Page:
March 7, 2021

“Fake Famous” and the trileros of the networks

Los Angeles (USA), Feb 2 (EFE) .- False “followers”, purchases of thousands of “likes”, endless posturing and the shabby and absurd reality behind the “influencers”. All this explores “Fake Famous”, a documentary by journalist Nick Bilton that poses a fun experiment: how to turn an ordinary person into a social media sensation.

“Being a ‘top’ celebrity is incredibly difficult. Being an ‘influencer’? It’s not that difficult. I think it’s a fast track to fame and wealth,” Bilton told EFE.

“Fake Famous”, which premieres today HBO, recruits three young people who dream of being “influencers” and helps them become internet stars.

But behind that dream life there are more mirages than pleasures; more hours of work and frustrations than tangible luxuries.

As if it were the parodic reverse of “The Dilemma of the Networks” (2020), Bilton buys thousands and thousands of false “followers” and “likes” with “bots” in “Fake Famous”, he tricks photos in his garden to make them look like from five-star hotels, and he even rents a plane set to make it look like he’s on a private jet.

These wacky and tricky simulations help their youngsters gain notoriety on social media, but along the way they run into unintended consequences in reality such as depression or anxiety.

Question: You’ve covered tech topics for years, wrote a book on Twitter, and are now presenting a documentary on “influencers.” Why are you so interested in networks?

Answer: It’s a good question, I ask myself that all the time (laughs).

But, look, networks have become the most ubiquitous thing in society. We all use them in one way or another. For the most part, we have no choice whether in our work, with our creative goals, or even in being able to communicate with friends or loved ones.

But at the same time, they also have these huge negatives.

When I started covering this topic for The New York Times about fifteen years ago, it was pretty incredible and with positive points. And then of course the negatives began to creep in. Now I think there are more negative points.

Q: What is an “influencer”?

A: It’s such a strange term …

It’s like defining fame: it’s somewhat diffuse (…). But I think it’s someone who has a huge online following, who can tell people to buy something, to experience something, to excite their interest.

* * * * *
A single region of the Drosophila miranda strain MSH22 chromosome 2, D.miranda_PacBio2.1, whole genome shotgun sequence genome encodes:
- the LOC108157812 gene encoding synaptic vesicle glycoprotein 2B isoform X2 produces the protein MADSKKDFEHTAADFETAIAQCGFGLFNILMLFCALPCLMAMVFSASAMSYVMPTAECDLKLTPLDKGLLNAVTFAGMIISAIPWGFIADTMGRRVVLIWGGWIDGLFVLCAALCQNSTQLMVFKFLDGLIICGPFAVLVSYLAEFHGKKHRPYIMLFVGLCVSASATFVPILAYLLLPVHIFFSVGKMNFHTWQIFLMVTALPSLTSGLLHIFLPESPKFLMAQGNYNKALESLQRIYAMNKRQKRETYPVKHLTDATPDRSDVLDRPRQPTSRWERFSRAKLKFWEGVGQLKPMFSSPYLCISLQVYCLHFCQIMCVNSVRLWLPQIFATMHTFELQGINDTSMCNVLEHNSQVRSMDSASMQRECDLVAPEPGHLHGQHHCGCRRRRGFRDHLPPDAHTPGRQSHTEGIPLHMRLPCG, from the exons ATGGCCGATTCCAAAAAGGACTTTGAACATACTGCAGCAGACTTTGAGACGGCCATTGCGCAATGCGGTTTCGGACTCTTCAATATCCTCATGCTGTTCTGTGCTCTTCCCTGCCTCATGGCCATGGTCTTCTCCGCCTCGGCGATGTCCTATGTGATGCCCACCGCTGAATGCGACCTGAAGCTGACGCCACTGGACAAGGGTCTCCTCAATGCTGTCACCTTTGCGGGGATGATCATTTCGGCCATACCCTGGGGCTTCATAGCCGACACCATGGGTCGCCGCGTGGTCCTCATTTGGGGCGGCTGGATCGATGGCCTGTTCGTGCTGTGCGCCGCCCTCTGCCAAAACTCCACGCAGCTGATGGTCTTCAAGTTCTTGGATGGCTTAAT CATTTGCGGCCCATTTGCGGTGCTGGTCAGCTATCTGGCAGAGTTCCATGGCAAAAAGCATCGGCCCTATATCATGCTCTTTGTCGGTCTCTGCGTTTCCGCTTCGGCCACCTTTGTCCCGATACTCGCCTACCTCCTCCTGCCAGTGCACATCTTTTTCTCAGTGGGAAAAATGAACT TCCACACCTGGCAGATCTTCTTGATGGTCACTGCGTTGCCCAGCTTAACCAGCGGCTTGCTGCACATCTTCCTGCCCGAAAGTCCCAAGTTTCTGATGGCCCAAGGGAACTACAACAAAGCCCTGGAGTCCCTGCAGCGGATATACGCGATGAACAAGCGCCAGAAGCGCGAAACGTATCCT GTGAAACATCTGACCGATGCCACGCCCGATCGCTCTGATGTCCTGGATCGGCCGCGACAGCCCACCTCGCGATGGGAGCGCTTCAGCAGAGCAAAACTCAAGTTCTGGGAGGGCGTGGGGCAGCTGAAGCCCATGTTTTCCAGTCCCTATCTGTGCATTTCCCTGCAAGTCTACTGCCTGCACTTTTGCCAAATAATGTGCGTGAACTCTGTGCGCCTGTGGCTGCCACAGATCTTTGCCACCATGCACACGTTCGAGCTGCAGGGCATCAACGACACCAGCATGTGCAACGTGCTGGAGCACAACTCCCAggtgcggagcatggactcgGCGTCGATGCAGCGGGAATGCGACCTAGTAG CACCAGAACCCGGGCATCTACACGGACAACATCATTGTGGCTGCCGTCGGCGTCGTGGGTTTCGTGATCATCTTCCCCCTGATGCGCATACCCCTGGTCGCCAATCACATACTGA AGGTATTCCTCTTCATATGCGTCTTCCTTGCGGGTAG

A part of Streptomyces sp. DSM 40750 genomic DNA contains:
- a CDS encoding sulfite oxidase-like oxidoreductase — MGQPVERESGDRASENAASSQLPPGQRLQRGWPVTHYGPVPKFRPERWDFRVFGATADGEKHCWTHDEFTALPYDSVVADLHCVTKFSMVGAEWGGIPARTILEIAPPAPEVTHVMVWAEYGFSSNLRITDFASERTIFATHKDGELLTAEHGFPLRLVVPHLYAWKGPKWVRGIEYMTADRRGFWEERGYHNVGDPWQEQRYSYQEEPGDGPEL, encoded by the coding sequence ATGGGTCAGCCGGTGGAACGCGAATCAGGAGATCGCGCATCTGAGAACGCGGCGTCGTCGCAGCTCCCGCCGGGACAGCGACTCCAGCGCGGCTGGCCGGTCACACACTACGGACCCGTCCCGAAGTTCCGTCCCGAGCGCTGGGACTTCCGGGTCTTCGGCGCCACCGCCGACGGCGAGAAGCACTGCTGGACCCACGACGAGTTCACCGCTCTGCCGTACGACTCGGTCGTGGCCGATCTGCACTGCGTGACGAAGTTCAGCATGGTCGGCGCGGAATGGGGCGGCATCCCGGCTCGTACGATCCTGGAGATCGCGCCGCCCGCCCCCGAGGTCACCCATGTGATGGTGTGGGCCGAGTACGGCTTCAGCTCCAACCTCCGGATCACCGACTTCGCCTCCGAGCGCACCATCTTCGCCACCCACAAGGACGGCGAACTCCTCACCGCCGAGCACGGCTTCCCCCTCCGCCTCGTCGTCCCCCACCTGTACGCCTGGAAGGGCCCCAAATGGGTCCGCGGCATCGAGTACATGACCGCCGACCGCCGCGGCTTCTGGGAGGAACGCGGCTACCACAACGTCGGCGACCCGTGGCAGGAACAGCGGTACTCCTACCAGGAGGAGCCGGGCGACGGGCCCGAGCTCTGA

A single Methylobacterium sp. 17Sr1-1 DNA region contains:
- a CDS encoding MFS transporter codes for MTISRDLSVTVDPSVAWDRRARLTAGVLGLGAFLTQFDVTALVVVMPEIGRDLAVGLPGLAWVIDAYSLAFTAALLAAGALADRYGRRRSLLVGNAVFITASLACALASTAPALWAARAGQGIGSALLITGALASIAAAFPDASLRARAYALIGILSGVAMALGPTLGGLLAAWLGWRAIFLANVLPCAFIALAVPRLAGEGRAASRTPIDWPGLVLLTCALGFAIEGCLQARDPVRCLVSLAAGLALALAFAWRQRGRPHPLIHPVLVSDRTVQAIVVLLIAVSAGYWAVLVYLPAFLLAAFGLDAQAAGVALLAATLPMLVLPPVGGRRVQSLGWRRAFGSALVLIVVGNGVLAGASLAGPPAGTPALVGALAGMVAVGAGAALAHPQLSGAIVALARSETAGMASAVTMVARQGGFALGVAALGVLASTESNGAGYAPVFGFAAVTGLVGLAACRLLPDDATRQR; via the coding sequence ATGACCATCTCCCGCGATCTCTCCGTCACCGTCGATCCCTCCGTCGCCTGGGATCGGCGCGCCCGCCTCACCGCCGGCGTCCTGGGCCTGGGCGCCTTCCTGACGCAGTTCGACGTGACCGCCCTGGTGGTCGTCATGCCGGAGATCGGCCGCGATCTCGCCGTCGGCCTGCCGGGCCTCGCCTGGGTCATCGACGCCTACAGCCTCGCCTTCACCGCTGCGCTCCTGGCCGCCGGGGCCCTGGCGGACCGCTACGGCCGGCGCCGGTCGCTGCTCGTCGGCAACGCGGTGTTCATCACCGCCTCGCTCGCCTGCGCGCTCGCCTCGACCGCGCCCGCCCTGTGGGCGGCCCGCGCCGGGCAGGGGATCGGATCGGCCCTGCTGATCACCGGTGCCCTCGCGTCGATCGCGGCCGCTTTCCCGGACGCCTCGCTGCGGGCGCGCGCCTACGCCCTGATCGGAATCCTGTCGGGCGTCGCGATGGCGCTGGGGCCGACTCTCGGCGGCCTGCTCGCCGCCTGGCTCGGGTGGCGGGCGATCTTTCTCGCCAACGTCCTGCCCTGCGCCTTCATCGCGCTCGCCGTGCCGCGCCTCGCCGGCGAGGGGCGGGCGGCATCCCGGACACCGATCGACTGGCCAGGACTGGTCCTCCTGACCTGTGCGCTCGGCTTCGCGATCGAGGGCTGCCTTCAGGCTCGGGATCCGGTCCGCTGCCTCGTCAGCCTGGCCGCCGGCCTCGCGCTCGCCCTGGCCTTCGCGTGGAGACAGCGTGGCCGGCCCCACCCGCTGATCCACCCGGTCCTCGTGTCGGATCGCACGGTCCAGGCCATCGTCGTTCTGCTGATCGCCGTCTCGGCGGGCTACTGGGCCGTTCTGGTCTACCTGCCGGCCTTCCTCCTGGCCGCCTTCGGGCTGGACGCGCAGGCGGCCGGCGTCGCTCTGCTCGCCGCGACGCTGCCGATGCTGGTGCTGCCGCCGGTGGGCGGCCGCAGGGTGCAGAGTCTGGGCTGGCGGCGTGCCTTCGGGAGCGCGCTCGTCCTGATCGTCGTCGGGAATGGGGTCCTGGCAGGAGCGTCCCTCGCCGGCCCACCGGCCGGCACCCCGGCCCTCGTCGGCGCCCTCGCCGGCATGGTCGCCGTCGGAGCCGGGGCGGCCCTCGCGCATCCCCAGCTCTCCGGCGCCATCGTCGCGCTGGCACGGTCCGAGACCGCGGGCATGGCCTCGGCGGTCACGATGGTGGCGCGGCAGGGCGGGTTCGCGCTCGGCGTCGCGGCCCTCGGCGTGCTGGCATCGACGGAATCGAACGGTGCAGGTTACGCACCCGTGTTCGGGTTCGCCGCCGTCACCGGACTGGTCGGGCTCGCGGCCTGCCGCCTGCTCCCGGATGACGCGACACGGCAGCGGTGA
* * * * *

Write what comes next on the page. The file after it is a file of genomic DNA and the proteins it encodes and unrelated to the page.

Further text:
In many ways, we saw the rise of this in the last ten years when real celebrities were given free stuff to advertise things (…). But the new version of the “influencer” is someone who only advertises products on their account and who is only judged by nothing more than the number next to their name, which is how many followers they have.

Q: Why do so many people aspire to be an “influencer”?

A: We define what we want to be when we grow up based on what we see other people do. There was a time when, specifically in American culture, people wanted two children, a house, a dog or a cat …

And I think what has happened now is that the vital aspect in which everyone seems happiest is the fame itself: you see these people in private planes, they have these beautiful and gigantic houses, and they seem to be happy, even when in reality they almost never are.

Being a top celebrity is incredibly difficult. Being an “influencer”? It is not so difficult. I think it’s a fast track to fame and wealth and all of these things.


Q: Were you surprised by the results of your experiment?

A: Honestly, I was surprised how well it turned out for us.

When we started it (…), I didn’t think we were going to reach the level that we achieved with Dominic Druckman (he now has 340,000 followers on Instagram).

The first time he got something free, some sunglasses, he was like, “Oh, it worked!” (…). But when she was then flooded with free products and people offered her financial deals and other things, that’s when we realized how crazy this was all happening so fast.

Q: Why did you go for irony in “Fake Famous”?

A: There are many documentaries that have tried to explore the serious aspects of technology and its effects. There is research that says that 86% of children in the US want to be famous “influencers”. And I, as someone who has covered this for many years, I know that this is what they aspire to is something completely made up. It is like a false idol.

So my goal was to show that (…) but at the same time it’s kind of hilarious. I mean, literally putting a toilet seat in front of a television to pretend you’re on a plane … It’s hard not to laugh at those things.

P: Depression, anxiety, social pressure. How did you reflect this part of the networks?

A: When we started the documentary we had no idea which direction it was going to take (…). So when Wylie Heiner went through this crisis, I think in the end he was incredibly grateful because he learned that his goal of being famous was not what he really wanted.

It is one of the most important parts of the film because you see through their eyes how we look at these things, how we wait for “likes”, depression or FOMO (“fear of missing out”, fear of missing something).

Q: You have 255,000 followers on Twitter. Have you reconsidered your behavior on the networks after this documentary?

A: I reconsidered before doing so.

I used to spend a lot of time on Twitter and Instagram. But now I hardly use them anymore (…). I realized that Twitter has become more and more virulent. It is no longer a place for conversation: it is a place to look down on everyone (…). I am no longer an active user on the networks, and when sometimes I am tempted again, I quickly feel terrible and try to escape from there.

David Villafranca


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